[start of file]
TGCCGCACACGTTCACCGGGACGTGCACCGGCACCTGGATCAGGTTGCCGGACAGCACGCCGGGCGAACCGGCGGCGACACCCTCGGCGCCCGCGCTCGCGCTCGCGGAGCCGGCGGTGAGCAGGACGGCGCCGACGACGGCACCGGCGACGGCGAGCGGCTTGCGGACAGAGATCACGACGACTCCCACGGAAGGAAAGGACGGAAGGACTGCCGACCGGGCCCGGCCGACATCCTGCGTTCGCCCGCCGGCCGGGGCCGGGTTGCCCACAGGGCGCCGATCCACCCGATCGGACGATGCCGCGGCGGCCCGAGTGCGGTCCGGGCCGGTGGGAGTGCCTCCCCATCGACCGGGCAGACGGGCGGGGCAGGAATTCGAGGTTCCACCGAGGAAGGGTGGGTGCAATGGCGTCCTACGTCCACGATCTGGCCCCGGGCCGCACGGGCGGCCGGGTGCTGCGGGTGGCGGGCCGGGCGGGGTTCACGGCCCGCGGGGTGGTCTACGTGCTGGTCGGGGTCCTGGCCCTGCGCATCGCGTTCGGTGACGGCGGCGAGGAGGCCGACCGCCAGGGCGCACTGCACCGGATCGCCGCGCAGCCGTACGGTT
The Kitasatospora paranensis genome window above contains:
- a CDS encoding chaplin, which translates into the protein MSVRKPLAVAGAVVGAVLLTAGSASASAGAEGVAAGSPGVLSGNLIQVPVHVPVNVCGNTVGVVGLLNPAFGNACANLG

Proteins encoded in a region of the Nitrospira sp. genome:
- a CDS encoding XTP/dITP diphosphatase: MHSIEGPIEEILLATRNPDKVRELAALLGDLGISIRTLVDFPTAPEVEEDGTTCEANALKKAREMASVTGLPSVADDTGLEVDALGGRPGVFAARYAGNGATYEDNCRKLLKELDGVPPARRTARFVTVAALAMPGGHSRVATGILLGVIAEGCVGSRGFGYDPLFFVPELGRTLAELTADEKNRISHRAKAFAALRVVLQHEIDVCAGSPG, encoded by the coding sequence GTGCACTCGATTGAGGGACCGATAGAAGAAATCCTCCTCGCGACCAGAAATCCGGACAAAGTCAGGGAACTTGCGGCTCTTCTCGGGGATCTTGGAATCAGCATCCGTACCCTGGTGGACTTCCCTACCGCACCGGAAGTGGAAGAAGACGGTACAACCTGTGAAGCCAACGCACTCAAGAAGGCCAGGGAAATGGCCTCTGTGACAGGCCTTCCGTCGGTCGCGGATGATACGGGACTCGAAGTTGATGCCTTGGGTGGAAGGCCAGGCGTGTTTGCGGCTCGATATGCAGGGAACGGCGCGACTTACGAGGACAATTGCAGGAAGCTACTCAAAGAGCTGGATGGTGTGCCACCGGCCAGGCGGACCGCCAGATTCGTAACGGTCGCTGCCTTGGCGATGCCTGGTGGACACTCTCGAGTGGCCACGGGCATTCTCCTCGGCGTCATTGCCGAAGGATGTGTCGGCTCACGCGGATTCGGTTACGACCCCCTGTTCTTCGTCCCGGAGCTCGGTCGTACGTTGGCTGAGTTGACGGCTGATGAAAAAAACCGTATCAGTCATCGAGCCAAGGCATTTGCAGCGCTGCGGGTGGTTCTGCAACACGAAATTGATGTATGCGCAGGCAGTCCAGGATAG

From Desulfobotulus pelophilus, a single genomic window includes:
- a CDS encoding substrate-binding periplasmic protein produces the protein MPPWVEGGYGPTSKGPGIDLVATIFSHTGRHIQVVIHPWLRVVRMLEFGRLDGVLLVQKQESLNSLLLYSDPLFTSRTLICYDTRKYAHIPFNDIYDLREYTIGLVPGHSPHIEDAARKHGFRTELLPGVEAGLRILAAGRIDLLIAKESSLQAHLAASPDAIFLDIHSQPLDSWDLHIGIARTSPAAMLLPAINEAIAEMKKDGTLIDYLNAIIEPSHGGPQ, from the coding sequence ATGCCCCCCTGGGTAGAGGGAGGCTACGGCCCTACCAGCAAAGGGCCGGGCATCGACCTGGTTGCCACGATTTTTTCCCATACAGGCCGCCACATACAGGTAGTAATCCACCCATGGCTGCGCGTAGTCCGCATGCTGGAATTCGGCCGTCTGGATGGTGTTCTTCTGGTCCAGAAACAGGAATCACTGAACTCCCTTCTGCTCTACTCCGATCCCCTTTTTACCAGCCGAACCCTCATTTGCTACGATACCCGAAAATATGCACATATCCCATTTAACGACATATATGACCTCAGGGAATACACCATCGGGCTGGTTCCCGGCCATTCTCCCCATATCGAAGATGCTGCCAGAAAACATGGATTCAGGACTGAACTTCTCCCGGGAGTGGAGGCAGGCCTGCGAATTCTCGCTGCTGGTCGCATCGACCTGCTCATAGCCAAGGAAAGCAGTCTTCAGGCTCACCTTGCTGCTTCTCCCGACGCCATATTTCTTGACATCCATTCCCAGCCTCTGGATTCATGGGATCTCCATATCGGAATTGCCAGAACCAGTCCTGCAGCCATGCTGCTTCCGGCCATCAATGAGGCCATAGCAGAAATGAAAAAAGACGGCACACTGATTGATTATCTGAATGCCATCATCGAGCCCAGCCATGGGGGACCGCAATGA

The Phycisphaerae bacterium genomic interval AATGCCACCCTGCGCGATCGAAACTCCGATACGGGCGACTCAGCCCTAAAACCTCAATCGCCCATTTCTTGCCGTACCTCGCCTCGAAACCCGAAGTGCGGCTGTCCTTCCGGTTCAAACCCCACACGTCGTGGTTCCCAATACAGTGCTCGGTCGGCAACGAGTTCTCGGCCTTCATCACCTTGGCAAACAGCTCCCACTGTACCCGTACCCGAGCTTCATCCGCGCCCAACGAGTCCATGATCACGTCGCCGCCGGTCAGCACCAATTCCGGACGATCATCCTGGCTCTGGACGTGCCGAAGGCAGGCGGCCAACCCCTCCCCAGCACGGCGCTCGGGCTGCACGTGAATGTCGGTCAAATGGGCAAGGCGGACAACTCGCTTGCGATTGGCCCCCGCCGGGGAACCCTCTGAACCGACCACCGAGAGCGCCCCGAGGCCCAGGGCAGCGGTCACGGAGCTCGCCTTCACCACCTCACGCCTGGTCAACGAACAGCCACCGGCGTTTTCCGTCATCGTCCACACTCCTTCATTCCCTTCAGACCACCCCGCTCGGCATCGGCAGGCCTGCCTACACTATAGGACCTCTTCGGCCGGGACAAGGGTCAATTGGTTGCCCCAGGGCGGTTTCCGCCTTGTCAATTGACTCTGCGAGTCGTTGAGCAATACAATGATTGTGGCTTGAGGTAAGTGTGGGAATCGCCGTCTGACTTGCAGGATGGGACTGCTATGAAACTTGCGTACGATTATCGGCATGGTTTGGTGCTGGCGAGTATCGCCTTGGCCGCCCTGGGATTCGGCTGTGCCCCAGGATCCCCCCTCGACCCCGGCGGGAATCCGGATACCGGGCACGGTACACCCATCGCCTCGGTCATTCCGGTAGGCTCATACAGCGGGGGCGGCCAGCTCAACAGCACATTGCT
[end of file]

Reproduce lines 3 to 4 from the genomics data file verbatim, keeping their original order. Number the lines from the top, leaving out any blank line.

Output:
- a CDS encoding chaplin, which translates into the protein MSVRKPLAVAGAVVGAVLLTAGSASASAGAEGVAAGSPGVLSGNLIQVPVHVPVNVCGNTVGVVGLLNPAFGNACANLG

Proteins encoded in a region of the Nitrospira sp. genome: